With two planned megamergers threatening to further reduce competition in the pay-TV industry, consumer advocates have been looking for a way to shoot down the deals. A new report on industry pricing may have given them some needed ammunition.
The Federal Communications Commission late last week quietly released a report documenting that -- yet again -- the average pay-TV bill grew faster than inflation in 2012. In addition, the FCC report noted that cable-related equipment prices, such as monthly fees for DVRs, also outpaced inflation.
"Consumers continue to see price hikes and lousy service," said Delara Derakhshani, policy counsel at Consumers Union, the public advocacy group that publishes Consumer Reports.
But pay-TV operators have argued that rising content costs -- the amounts they pay companies such as Disney to carry channels -- largely explain the rate hikes. And as noted in the FCC report, the pay-TV operators have consistently added channels to their offerings at a faster pace than their prices have risen. For example, expanded basic customers had access to about 160 channels last year, up from about 150 the year before, according to the report.
The FCC report on pay-TV bills, which the agency is required to issue annually under the 1992 Cable Act, comes as federal regulators are about to weigh the merits of two mergers that would reshape the pay-TV industry. Over the weekend, AT&T announced plans to buy DirecTV, the largest satellite television company, in a $67 billion deal that would make the combined entity the nation's largest pay TV company. Earlier this year, Comcast, the largest cable company, announced plans to acquire Time Warner Cable, the No. 2 player, for $45 billion.
Both deals would require FCC approval. In reviewing such mergers, the commission is charged with determining whether they would serve "the public interest." That makes the latest fee report important, because it gives consumer advocates evidence to bolster their argument that the last thing the industry needs is less competition.
The report comes from a survey of pay-TV operators, including traditional cable companies, satellite TV operators, telephone companies such as AT&T that offer pay-TV services and companies such as RCN that offer competing cable services in some markets.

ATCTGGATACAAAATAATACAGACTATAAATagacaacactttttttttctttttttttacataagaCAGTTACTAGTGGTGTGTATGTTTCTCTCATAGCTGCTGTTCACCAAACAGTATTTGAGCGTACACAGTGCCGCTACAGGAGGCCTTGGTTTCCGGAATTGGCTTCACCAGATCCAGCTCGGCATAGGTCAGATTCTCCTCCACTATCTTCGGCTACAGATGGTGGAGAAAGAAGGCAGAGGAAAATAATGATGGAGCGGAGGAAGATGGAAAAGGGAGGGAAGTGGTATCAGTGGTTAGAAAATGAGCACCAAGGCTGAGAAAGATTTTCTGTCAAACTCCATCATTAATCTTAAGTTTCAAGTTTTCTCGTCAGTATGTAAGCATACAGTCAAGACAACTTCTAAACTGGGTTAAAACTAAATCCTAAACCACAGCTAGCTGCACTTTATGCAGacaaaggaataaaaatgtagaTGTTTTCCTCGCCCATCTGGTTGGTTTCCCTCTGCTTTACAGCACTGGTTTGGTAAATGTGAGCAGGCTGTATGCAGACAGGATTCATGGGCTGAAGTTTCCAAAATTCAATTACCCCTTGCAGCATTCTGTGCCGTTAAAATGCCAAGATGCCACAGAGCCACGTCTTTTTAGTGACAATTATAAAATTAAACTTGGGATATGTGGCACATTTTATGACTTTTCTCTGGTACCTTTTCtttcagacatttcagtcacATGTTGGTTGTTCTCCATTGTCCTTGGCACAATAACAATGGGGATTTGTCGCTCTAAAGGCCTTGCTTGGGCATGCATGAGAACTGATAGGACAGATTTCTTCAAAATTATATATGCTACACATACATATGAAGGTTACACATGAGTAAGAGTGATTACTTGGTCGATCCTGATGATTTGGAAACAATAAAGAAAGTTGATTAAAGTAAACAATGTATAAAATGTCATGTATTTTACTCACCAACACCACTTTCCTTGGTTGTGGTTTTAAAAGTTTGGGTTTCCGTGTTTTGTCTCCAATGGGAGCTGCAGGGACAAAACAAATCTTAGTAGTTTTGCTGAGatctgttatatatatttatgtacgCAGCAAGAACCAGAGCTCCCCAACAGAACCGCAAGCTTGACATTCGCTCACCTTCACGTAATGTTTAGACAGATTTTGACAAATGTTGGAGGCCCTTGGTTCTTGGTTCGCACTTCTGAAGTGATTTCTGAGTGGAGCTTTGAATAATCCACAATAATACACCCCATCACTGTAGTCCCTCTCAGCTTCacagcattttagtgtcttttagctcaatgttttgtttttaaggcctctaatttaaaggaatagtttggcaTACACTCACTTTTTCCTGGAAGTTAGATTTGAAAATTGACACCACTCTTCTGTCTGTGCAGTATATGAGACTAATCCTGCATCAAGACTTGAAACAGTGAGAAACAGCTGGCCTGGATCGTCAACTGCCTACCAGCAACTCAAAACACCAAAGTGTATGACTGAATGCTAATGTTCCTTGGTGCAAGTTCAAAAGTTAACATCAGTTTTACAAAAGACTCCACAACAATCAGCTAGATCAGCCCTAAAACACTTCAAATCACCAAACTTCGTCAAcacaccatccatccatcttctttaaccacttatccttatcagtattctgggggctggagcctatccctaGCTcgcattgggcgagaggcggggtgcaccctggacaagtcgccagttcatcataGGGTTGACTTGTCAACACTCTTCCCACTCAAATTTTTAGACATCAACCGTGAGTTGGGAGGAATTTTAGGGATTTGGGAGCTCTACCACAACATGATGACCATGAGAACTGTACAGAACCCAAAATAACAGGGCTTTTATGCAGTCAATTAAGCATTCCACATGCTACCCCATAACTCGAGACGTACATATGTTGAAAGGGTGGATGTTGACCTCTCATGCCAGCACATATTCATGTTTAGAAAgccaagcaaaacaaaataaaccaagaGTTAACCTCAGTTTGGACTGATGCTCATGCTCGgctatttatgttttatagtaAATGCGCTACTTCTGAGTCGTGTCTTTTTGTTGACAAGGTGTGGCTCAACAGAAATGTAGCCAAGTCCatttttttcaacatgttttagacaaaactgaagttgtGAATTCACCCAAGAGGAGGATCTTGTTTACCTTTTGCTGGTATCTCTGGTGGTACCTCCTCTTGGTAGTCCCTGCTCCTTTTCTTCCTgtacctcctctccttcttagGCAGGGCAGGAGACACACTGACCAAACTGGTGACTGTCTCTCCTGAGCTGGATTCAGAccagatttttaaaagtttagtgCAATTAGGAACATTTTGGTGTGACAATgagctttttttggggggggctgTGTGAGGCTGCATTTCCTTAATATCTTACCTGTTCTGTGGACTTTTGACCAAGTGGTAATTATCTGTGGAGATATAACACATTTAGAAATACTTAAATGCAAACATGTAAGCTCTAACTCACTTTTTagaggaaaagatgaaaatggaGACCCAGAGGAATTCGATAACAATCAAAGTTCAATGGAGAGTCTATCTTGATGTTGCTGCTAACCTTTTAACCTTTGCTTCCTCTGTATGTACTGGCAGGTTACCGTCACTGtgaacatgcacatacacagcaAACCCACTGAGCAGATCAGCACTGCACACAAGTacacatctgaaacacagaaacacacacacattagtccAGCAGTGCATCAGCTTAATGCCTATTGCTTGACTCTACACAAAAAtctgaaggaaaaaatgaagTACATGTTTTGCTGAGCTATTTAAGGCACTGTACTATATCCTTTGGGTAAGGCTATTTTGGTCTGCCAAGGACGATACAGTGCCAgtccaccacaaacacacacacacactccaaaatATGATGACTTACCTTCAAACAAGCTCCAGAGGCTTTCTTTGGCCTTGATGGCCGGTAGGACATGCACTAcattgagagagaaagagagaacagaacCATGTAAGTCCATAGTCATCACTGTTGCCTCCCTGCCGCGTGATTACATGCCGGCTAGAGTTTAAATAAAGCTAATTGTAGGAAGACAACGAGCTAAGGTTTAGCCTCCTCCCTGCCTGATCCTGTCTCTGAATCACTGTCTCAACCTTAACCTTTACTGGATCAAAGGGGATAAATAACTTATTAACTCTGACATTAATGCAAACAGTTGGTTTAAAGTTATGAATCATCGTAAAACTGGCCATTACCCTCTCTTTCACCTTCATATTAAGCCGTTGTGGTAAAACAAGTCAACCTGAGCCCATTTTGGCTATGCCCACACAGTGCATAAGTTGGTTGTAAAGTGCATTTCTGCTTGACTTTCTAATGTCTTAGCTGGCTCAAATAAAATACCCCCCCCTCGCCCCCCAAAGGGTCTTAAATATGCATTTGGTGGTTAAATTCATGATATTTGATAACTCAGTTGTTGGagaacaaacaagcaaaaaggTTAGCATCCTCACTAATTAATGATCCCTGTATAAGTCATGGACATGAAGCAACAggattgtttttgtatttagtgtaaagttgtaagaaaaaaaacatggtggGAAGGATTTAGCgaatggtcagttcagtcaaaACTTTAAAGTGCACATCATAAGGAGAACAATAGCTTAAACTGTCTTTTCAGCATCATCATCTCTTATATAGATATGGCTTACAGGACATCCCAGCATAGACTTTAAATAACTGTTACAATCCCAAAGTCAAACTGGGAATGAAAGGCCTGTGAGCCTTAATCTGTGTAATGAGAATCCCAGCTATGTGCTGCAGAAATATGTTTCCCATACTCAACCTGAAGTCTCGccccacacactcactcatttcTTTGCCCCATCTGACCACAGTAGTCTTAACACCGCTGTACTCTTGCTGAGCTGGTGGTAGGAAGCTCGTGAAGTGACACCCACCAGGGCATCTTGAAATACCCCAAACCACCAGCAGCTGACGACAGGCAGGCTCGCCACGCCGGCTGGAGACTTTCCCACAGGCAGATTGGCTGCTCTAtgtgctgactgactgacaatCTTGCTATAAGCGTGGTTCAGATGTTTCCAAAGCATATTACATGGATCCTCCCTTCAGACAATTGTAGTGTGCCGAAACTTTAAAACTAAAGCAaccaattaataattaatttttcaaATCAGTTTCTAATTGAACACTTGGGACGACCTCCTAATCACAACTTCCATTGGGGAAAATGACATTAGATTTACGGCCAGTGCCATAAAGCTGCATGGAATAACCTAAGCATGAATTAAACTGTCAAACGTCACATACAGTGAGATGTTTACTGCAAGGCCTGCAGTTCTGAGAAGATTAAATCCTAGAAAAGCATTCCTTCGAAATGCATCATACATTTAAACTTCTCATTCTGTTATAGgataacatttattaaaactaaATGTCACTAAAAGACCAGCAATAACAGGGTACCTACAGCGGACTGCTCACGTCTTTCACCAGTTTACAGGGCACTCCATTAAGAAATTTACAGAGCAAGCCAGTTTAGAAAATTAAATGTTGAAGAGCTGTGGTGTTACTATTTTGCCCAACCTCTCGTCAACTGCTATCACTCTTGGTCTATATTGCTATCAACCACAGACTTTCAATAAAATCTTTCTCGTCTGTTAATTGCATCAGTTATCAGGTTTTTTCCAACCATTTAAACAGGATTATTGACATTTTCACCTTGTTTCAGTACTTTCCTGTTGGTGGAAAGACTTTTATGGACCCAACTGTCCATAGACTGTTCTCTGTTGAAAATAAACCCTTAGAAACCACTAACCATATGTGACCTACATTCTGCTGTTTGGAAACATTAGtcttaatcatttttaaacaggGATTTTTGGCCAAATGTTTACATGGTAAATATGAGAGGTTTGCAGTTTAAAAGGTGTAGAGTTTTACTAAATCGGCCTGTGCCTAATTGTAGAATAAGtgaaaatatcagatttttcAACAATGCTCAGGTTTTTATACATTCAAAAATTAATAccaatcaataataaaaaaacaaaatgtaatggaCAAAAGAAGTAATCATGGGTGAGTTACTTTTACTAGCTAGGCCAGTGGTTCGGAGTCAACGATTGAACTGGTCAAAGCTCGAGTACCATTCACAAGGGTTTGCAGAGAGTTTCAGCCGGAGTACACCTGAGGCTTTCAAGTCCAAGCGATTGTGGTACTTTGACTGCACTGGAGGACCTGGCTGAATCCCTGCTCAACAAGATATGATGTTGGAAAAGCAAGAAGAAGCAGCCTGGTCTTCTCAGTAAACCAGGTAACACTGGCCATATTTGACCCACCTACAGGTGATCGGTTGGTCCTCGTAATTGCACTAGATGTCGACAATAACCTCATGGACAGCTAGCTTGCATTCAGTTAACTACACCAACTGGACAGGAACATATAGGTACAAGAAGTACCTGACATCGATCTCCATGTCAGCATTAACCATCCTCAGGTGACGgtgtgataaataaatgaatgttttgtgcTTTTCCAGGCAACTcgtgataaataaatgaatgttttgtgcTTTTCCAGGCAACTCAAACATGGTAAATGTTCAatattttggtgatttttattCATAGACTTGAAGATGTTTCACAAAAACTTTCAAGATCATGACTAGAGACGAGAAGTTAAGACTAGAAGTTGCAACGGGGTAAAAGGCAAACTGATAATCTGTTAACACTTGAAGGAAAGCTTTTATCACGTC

According to the survey, the average monthly cost of basic cable, the most popular service level, jumped 6.5 percent in 2012 to $22.63. The cost of expanded basic service, which typically includes many of the most popular cable networks, rose 5.1 percent to $64.41 a month.
Meanwhile, basic cable consumers paid an average of $7.55 a month for equipment such as set-top boxes and DVRs in 2012, up 4.4 percent from the previous year. Expanded basic customers saw their equipment charge rise 4.2 percent to $7.70.
By contrast, inflation in 2012, which is the most recent for which the FCC has compiled data, was just 1.6 percent.
On its face, competition didn't appear to help keep prices in check. In 2012, customers of cable companies in markets the FCC dubbed "competitive" paid $65.64 a month for expanded basic cable service, up 6 percent from 2011. Expanded basic subscribers whose only real choice was the local cable company paid $63.03 a month, up 4.6 percent from the year before.
Consumer advocates say that's an argument for greater competition -- or more regulatory scrutiny. Part of the reason cable rates rose faster in competitive markets is that cable companies in those markets aren't subject to price caps and can charge what they think the market will bear.
Pay-TV service prices have consistently grown faster than inflation since the FCC began issuing these reports nearly 20 years ago. Costs of basic, expanded basic and the next-most-popular tier of service have risen at average annual clips of 4.3 percent, 6.1 percent and 5.1 percent, respectively. Inflation has grown at an average annual pace of just 2.4 percent over that period.
Representatives for Comcast were not available for comment. Representatives of AT&T, Dish Network and DirecTV did not respond to requests for comment.
However, their previous explanations for the price hikes and moves haven't mollified many customers. Pay-TV operators as a whole lost about 105,000 subscribers last year.
Robin Wolaner, a 60-year-old San Francisco resident, hasn't cut the cord, but said she feels foolish paying around $200 each month to Comcast.
"I feel bad about it every time I write a check," said Wolaner, CEO of Vittana, a nonprofit that provides student loans in the developing world. "I never have time to watch half of what I record."
Contact Troy Wolverton at 408-840-4285. Follow him at Twitter.com/troywolv.
A new report from the Federal Communications Commission showed that pay-TV prices grew at a rate faster than inflation in 2012 as part of a long-running trend.
Basic cable jumped: The average monthly price of basic service rose 6.5 percent to $22.63.
So did expanded basic: The price for expanded service reached $64.41, up 5.1 percent.
And so did premium services: The third-most-popular tier of service rose in price to $77.05, up 4.2 percent.
All rose much faster than inflation: The underlying inflation rate in 2012 was just 1.6 percent.
That was par for the course: Over the past 19 years, the prices of basic, expanded basic and the next-most-popular service rose an average of 4.3 percent, 6.1 percent and 5.1 percent, respectively, each year. Inflation during that period averaged just 2.4 percent a year.
Federal Communications Commission